RD258 - Annual Report on the Implementation of Senate Bill 260 (2014) – July 27, 2020
In response to concerns about Virginia’s behavioral health crisis response system, the General Assembly enacted SB 260 in 2014 to ensure that every individual who met the criteria for temporary detention was provided with timely access to inpatient psychiatric care. Since the enactment of SB 260, Department of Behavioral Health and Developmental Services (DBHDS) has continued to partner with the relevant stakeholders, including the community services boards (CSBs), state psychiatric hospitals, private hospitals, magistrates, law enforcement, and others to monitor the requirements set forth in SB 260. An overview of the legislation can be found in Appendix A. The most salient impacts of SB 260 for Virginia’s behavioral health crisis response system are described below.
• Following an initial increase in the second year, the average daily number of face-to-face evaluations completed by CSB emergency services clinicians for involuntary hospitalizations in FY 2016 has decreased steadily.
o FY 2015: 229 evaluations per day; 83,701 total
• After a slight increase in the second year, the number of temporary detention orders (TDOs) issued daily has remained relatively stable over time.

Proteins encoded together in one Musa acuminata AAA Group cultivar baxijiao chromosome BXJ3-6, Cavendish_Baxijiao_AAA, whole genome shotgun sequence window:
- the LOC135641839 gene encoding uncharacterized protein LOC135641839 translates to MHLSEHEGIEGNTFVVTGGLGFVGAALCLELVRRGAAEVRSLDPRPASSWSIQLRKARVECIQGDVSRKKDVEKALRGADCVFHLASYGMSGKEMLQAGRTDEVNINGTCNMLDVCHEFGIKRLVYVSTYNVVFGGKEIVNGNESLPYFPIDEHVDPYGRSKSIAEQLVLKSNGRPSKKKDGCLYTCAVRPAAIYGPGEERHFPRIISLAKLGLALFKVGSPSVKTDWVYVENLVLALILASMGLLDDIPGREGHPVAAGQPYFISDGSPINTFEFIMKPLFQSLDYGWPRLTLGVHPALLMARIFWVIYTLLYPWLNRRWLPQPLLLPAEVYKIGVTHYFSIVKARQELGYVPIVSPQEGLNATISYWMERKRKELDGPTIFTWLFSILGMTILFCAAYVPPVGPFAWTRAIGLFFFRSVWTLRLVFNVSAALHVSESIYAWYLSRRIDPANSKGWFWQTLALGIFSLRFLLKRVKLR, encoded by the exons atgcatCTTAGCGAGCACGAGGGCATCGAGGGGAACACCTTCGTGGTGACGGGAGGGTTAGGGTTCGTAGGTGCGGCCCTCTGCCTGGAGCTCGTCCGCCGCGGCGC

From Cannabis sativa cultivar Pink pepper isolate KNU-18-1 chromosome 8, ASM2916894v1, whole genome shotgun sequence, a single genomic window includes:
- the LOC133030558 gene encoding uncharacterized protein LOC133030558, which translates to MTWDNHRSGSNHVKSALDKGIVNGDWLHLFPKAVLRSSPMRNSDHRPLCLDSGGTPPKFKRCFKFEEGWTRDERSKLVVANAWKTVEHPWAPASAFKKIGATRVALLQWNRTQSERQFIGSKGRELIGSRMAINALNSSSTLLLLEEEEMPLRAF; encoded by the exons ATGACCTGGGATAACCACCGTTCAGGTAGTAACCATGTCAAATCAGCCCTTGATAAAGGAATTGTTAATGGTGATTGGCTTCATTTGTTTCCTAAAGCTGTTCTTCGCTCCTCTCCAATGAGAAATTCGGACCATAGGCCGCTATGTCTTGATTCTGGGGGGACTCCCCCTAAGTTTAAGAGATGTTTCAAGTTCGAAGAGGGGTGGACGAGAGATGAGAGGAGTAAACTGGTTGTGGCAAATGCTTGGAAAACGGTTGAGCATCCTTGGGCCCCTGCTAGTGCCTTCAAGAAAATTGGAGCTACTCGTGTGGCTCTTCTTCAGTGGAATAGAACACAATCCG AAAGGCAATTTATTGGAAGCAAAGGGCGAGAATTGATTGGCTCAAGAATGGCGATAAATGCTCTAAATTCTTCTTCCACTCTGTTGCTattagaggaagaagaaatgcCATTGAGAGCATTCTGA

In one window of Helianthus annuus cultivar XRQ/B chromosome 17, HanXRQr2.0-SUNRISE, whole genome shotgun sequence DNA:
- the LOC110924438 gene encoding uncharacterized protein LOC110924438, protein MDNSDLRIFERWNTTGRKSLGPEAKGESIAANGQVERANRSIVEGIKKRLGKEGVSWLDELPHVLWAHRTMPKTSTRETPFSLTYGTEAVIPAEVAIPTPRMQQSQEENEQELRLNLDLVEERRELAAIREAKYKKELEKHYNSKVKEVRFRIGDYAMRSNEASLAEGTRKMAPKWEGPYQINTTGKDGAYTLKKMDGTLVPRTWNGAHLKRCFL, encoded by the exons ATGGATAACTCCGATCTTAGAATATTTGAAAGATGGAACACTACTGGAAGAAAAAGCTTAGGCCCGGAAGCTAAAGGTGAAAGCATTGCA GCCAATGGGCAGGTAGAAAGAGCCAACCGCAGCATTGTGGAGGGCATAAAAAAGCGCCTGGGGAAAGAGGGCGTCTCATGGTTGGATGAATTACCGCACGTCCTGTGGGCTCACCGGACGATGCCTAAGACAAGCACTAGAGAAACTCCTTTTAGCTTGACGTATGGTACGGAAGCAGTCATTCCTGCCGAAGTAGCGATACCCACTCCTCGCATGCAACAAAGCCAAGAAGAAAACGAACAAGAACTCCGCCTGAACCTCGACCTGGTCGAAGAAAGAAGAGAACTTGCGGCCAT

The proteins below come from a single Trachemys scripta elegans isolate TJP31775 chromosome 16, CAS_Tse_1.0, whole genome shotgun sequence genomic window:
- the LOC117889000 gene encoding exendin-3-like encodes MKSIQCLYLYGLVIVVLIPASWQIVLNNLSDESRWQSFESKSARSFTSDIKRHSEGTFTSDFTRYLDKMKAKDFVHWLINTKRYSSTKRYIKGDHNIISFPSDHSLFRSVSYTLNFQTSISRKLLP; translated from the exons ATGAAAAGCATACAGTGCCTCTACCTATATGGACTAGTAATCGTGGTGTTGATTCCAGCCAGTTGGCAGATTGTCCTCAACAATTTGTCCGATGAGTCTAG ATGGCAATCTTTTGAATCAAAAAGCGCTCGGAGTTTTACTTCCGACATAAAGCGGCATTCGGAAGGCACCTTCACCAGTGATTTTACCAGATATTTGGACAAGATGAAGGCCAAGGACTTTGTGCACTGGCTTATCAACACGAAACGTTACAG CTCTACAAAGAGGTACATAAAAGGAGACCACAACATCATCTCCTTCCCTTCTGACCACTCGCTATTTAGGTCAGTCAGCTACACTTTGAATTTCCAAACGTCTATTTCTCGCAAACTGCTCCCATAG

o FY 2015: 68 TDOs issued daily; 24,889 total
• Since the enactment of SB 260, there was a continual increase in the daily number of state hospital admissions of individuals under a TDO between FY 2015 and FY 2019, growing by 389 percent between FY 2013 and FY 2019. The first two quarters of FY 2020 indicate a slight decrease in the daily number of state hospital admissions of individuals under a TDO.
o In FY 2013, state hospitals admitted an average of 3.7 individuals per day under a TDO or a total of 1,359 admissions
The information above shows that while face-to-face evaluations are trending downward and overall TDO rates are relatively steady across Virginia, TDO admissions to state hospital have overall increased dramatically, growing from 1,359 TDO admissions prior to the implementation of SB 260 to a total of 6,649 admissions in FY 2019, for a growth rate of 389%. The primary reason for the continuing growth in TDO admissions to state hospitals is the declining rate of private hospital admissions for individuals under a TDO, dropping from 91.2% in FY 2015 to 76.1% in FY 2019. This overall trend is continuing in the first three quarters of FY 2020.